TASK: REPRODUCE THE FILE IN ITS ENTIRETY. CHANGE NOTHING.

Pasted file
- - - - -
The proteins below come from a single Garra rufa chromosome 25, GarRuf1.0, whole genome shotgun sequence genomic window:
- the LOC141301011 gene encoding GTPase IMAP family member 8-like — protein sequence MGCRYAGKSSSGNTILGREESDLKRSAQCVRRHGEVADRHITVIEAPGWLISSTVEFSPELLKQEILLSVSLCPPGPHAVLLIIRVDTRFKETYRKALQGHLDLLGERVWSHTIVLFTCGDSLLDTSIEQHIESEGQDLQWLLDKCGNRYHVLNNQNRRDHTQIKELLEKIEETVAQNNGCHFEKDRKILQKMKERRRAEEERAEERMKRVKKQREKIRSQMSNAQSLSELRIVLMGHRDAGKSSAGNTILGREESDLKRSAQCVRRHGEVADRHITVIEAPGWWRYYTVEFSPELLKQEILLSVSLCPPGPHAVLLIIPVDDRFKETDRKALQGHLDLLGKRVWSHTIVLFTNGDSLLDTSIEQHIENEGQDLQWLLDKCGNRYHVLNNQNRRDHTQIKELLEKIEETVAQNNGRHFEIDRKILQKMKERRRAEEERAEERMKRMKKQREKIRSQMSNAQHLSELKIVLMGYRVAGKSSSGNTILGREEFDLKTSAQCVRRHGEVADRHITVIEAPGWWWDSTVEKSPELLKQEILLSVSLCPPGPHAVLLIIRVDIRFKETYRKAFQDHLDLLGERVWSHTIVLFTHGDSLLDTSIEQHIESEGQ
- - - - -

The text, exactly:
The proteins below come from a single Garra rufa chromosome 25, GarRuf1.0, whole genome shotgun sequence genomic window:
- the LOC141301011 gene encoding GTPase IMAP family member 8-like — protein sequence MGCRYAGKSSSGNTILGREESDLKRSAQCVRRHGEVADRHITVIEAPGWLISSTVEFSPELLKQEILLSVSLCPPGPHAVLLIIRVDTRFKETYRKALQGHLDLLGERVWSHTIVLFTCGDSLLDTSIEQHIESEGQDLQWLLDKCGNRYHVLNNQNRRDHTQIKELLEKIEETVAQNNGCHFEKDRKILQKMKERRRAEEERAEERMKRVKKQREKIRSQMSNAQSLSELRIVLMGHRDAGKSSAGNTILGREESDLKRSAQCVRRHGEVADRHITVIEAPGWWRYYTVEFSPELLKQEILLSVSLCPPGPHAVLLIIPVDDRFKETDRKALQGHLDLLGKRVWSHTIVLFTNGDSLLDTSIEQHIENEGQDLQWLLDKCGNRYHVLNNQNRRDHTQIKELLEKIEETVAQNNGRHFEIDRKILQKMKERRRAEEERAEERMKRMKKQREKIRSQMSNAQHLSELKIVLMGYRVAGKSSSGNTILGREEFDLKTSAQCVRRHGEVADRHITVIEAPGWWWDSTVEKSPELLKQEILLSVSLCPPGPHAVLLIIRVDIRFKETYRKAFQDHLDLLGERVWSHTIVLFTHGDSLLDTSIEQHIESEGQ